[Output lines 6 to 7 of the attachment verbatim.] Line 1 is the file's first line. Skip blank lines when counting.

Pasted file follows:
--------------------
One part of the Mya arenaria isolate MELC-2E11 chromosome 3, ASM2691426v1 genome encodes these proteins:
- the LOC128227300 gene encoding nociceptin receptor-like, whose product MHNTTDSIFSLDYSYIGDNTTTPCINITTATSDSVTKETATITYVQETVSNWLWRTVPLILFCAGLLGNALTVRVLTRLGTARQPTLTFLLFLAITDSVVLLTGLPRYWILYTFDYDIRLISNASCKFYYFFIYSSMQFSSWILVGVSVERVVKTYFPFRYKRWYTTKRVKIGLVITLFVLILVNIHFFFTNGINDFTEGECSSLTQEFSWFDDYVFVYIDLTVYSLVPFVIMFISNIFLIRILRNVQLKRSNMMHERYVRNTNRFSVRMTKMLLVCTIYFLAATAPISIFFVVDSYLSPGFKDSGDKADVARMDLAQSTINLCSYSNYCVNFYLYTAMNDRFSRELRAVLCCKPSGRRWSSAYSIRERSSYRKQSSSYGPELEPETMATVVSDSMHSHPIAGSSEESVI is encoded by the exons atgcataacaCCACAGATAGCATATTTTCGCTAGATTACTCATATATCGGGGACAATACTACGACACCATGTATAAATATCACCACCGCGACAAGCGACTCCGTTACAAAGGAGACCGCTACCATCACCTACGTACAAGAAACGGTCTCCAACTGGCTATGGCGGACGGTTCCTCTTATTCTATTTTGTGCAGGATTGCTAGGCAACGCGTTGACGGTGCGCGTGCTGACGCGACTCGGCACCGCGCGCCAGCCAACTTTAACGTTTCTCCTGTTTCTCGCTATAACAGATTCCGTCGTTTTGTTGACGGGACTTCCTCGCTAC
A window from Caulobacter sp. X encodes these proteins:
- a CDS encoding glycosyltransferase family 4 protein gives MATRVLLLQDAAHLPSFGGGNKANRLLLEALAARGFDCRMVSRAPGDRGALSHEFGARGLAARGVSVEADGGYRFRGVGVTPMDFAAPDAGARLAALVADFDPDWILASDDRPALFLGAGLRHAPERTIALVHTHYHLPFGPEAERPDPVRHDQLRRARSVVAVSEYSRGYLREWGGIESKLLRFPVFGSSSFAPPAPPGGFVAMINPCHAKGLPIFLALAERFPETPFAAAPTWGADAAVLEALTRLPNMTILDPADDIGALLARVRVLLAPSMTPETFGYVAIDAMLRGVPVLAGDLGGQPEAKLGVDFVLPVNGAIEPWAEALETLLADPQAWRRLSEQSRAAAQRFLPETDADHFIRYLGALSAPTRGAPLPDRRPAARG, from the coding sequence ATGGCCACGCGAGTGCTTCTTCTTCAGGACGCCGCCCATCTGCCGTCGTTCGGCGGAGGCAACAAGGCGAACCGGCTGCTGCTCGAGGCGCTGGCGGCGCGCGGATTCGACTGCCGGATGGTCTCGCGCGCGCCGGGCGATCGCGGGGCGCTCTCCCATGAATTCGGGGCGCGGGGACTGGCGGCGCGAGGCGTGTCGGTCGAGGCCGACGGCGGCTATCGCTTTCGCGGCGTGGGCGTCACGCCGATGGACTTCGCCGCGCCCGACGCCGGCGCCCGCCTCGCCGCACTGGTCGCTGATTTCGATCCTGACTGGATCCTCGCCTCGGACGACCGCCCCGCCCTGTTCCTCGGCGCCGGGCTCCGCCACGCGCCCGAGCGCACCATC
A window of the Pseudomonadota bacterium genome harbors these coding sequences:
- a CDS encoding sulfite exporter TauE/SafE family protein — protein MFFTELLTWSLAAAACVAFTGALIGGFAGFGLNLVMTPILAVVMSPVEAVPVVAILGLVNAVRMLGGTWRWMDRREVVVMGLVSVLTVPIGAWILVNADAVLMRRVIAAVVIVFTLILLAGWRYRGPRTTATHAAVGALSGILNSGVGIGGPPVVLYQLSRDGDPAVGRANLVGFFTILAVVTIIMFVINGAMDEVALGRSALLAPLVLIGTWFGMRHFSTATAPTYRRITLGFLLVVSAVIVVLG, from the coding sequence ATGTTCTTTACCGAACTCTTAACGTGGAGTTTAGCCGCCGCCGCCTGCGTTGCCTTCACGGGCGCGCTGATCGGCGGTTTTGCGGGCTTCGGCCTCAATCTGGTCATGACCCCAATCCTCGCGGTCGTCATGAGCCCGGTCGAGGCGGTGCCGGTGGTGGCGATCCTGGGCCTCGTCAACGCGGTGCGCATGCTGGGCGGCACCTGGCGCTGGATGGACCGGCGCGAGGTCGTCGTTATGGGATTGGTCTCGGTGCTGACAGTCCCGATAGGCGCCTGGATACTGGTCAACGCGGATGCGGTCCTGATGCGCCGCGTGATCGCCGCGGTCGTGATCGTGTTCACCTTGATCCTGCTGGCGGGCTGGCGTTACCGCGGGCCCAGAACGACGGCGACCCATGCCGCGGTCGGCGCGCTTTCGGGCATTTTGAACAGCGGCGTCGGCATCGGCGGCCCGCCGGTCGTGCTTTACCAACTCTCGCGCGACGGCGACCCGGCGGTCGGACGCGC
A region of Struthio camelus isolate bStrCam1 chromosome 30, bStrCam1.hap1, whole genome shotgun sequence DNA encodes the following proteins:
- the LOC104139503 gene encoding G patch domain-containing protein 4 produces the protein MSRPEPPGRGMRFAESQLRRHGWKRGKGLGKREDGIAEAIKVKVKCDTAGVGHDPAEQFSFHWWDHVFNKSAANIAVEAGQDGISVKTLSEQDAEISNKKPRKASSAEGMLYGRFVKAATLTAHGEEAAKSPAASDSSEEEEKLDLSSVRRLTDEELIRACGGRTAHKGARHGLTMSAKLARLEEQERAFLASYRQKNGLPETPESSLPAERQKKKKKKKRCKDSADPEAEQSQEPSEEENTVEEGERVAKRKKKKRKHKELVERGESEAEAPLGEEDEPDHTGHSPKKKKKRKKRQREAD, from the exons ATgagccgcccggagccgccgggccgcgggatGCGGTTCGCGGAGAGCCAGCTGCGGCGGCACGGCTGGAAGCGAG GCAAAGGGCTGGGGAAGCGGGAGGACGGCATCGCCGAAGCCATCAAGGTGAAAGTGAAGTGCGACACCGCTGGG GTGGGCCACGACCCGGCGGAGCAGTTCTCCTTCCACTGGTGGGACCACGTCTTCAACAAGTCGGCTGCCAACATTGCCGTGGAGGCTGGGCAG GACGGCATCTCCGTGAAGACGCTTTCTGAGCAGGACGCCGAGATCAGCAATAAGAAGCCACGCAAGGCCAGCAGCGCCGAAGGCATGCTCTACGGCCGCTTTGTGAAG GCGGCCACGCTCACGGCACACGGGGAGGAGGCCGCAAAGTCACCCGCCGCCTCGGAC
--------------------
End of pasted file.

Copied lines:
- a CDS encoding sulfite exporter TauE/SafE family protein — protein MFFTELLTWSLAAAACVAFTGALIGGFAGFGLNLVMTPILAVVMSPVEAVPVVAILGLVNAVRMLGGTWRWMDRREVVVMGLVSVLTVPIGAWILVNADAVLMRRVIAAVVIVFTLILLAGWRYRGPRTTATHAAVGALSGILNSGVGIGGPPVVLYQLSRDGDPAVGRANLVGFFTILAVVTIIMFVINGAMDEVALGRSALLAPLVLIGTWFGMRHFSTATAPTYRRITLGFLLVVSAVIVVLG, from the coding sequence ATGTTCTTTACCGAACTCTTAACGTGGAGTTTAGCCGCCGCCGCCTGCGTTGCCTTCACGGGCGCGCTGATCGGCGGTTTTGCGGGCTTCGGCCTCAATCTGGTCATGACCCCAATCCTCGCGGTCGTCATGAGCCCGGTCGAGGCGGTGCCGGTGGTGGCGATCCTGGGCCTCGTCAACGCGGTGCGCATGCTGGGCGGCACCTGGCGCTGGATGGACCGGCGCGAGGTCGTCGTTATGGGATTGGTCTCGGTGCTGACAGTCCCGATAGGCGCCTGGATACTGGTCAACGCGGATGCGGTCCTGATGCGCCGCGTGATCGCCGCGGTCGTGATCGTGTTCACCTTGATCCTGCTGGCGGGCTGGCGTTACCGCGGGCCCAGAACGACGGCGACCCATGCCGCGGTCGGCGCGCTTTCGGGCATTTTGAACAGCGGCGTCGGCATCGGCGGCCCGCCGGTCGTGCTTTACCAACTCTCGCGCGACGGCGACCCGGCGGTCGGACGCGC
A region of Struthio camelus isolate bStrCam1 chromosome 30, bStrCam1.hap1, whole genome shotgun sequence DNA encodes the following proteins: